LinkedIn workforce diversity report: Mostly male, mostly white
LinkedIn released a report on the diversity of its workforce, revealing that their employees are mostly male and mostly white.
The professional social networking company showed that in terms of gender, 61 percent of its employees are male. In terms of ethnicity, 53 percent are white and 38 percent are Asian.
LinkedIn's publishing of its workforce diversity report at the company's official blog comes in the heels of Google releasing a similar report. Google said that 70 percent of its workforce are male, 61 percent are white and 30 percent are Asian.
LinkedIn has over 5,400 employees that are spread in offices located from California to Brazil to India. While the report's data on gender encompasses all of the company's offices worldwide, the data on ethnicity is only for the U.S. The company said that this is due to legal difficulties that do not allow it to inquire on the ethnicity details of their employees in several countries,.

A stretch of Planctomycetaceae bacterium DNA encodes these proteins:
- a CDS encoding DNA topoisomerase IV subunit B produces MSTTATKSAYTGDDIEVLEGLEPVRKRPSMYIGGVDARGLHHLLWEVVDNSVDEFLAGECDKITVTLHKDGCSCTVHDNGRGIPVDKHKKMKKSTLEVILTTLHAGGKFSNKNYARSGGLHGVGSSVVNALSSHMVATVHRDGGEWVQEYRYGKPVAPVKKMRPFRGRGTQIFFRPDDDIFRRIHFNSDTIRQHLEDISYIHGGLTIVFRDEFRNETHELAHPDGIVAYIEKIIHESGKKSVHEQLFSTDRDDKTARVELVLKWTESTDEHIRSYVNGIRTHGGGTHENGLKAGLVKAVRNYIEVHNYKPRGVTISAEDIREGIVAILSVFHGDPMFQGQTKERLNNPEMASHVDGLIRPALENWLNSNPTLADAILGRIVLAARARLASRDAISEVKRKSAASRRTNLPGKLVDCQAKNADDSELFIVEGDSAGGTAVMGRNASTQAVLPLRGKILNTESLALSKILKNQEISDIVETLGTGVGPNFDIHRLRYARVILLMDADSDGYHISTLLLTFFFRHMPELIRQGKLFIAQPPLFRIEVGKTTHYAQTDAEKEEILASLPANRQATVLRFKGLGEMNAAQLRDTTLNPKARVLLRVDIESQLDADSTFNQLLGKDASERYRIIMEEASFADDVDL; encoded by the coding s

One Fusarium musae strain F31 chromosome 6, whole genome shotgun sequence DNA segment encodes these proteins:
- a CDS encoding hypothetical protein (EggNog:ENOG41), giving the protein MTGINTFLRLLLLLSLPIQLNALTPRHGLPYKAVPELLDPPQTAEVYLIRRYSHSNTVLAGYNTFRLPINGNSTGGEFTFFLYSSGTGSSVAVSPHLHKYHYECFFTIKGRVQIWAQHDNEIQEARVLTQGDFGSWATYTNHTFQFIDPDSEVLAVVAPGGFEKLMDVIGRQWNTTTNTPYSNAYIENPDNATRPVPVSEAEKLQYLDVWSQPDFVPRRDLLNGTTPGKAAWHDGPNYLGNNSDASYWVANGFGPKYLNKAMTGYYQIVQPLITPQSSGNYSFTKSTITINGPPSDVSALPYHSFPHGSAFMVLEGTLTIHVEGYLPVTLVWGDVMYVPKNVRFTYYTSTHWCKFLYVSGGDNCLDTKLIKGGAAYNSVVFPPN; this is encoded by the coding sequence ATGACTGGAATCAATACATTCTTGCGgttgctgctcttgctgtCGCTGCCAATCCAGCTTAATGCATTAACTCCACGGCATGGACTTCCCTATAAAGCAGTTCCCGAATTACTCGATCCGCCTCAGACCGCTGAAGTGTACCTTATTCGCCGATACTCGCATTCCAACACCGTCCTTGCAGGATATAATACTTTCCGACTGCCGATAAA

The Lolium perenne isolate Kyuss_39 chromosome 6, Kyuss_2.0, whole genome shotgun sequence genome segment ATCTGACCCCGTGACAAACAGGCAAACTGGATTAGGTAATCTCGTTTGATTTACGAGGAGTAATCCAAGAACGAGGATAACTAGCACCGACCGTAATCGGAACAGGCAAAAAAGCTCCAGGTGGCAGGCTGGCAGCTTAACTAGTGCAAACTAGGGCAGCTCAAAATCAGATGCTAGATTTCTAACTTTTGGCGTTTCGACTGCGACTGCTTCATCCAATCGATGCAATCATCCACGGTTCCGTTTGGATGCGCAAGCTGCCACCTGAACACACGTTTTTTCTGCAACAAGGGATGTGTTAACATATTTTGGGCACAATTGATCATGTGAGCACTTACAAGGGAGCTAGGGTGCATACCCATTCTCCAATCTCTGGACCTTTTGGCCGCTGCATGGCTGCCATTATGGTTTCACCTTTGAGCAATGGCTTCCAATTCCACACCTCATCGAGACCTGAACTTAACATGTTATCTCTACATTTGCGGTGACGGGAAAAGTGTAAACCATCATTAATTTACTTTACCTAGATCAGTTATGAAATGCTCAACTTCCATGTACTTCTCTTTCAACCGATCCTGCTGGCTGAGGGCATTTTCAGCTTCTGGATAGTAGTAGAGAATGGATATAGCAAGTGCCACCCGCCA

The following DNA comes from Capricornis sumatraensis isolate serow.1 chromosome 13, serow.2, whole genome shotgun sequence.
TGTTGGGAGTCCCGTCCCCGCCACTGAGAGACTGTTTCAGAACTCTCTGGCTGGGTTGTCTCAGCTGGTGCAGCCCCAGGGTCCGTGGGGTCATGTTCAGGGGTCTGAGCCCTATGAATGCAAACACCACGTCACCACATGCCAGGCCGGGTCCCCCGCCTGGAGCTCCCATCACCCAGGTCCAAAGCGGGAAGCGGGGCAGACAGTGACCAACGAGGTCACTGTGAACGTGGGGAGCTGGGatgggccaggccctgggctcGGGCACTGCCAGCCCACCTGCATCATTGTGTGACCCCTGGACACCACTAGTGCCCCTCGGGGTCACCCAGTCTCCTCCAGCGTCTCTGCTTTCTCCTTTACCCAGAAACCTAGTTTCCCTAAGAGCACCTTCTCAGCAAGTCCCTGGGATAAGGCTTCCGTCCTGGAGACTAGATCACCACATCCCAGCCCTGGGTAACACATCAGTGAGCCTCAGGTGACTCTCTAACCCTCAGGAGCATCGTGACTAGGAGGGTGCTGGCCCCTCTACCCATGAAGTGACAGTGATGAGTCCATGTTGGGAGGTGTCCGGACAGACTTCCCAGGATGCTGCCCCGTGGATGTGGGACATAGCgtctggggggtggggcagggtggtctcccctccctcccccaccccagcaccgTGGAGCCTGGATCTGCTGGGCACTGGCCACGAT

"We're not where we'd like to be," said LinkedIn CEO Jeff Weiner at Thomas Friedman's Next New World Conference. "We want and can do better than [what we're doing]."
LinkedIn has in place several initiatives that the company hopes will improve workforce diversity. These are a partnership with Year Up, which provides experience and support to urban young adults to close the gap in terms of opportunities; a partnership with the Anita Borg Institute, which is an organization that is focused on women in the computing industry; support for Out & Equal Workplace Advocates, which looks to put a stop to the discrimination of lesbian, gay, bisexual and transgender employees; support for Management Leadership for Tomorrow, which provides African Americans, Native Americans and Hispanics with what they need to unlock their potential; and pioneering DevelopHer, which is an annual women's hackday that engages and supports women in the tech industry.
"Ultimately, what we want is the best technical talent in the world to work at LinkedIn regardless of identity," a spokesperson for LinkedIn told Mashable. "A bigger part of the issue for us is doing what we can to increase the talent pool. That's not the sort of thing that will pay off immediately, but that's something we believe will pay off for the entire industry over time."
"We may not be the first company to be transparent, and we hope we won't be the last. Our goal is to improve over time and to make a lasting change at LinkedIn. Let's challenge each other to make it a more inclusive world in which we work," the company concluded its blog post.
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